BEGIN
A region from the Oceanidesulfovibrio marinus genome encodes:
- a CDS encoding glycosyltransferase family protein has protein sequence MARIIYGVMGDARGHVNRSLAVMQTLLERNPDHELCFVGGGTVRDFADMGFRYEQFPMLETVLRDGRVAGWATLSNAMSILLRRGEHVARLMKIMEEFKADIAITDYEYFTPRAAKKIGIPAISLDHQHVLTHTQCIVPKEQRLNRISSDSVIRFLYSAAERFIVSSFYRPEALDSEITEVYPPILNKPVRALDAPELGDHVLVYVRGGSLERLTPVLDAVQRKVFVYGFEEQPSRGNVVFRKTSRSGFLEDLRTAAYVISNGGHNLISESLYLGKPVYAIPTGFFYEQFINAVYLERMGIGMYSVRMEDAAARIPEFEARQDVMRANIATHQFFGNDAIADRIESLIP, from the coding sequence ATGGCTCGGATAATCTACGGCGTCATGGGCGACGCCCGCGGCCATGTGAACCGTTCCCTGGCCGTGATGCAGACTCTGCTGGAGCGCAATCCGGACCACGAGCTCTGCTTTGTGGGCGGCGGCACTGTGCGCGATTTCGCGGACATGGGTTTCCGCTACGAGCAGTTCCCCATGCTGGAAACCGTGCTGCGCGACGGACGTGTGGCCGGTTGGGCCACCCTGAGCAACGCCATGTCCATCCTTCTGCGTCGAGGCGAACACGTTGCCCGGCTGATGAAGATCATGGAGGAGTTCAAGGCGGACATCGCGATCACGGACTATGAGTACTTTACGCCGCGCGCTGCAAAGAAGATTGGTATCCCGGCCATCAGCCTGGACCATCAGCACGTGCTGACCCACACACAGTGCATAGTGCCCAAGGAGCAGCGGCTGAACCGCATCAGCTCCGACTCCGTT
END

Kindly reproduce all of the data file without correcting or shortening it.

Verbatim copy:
A region from the Oceanidesulfovibrio marinus genome encodes:
- a CDS encoding glycosyltransferase family protein has protein sequence MARIIYGVMGDARGHVNRSLAVMQTLLERNPDHELCFVGGGTVRDFADMGFRYEQFPMLETVLRDGRVAGWATLSNAMSILLRRGEHVARLMKIMEEFKADIAITDYEYFTPRAAKKIGIPAISLDHQHVLTHTQCIVPKEQRLNRISSDSVIRFLYSAAERFIVSSFYRPEALDSEITEVYPPILNKPVRALDAPELGDHVLVYVRGGSLERLTPVLDAVQRKVFVYGFEEQPSRGNVVFRKTSRSGFLEDLRTAAYVISNGGHNLISESLYLGKPVYAIPTGFFYEQFINAVYLERMGIGMYSVRMEDAAARIPEFEARQDVMRANIATHQFFGNDAIADRIESLIP, from the coding sequence ATGGCTCGGATAATCTACGGCGTCATGGGCGACGCCCGCGGCCATGTGAACCGTTCCCTGGCCGTGATGCAGACTCTGCTGGAGCGCAATCCGGACCACGAGCTCTGCTTTGTGGGCGGCGGCACTGTGCGCGATTTCGCGGACATGGGTTTCCGCTACGAGCAGTTCCCCATGCTGGAAACCGTGCTGCGCGACGGACGTGTGGCCGGTTGGGCCACCCTGAGCAACGCCATGTCCATCCTTCTGCGTCGAGGCGAACACGTTGCCCGGCTGATGAAGATCATGGAGGAGTTCAAGGCGGACATCGCGATCACGGACTATGAGTACTTTACGCCGCGCGCTGCAAAGAAGATTGGTATCCCGGCCATCAGCCTGGACCATCAGCACGTGCTGACCCACACACAGTGCATAGTGCCCAAGGAGCAGCGGCTGAACCGCATCAGCTCCGACTCCGTT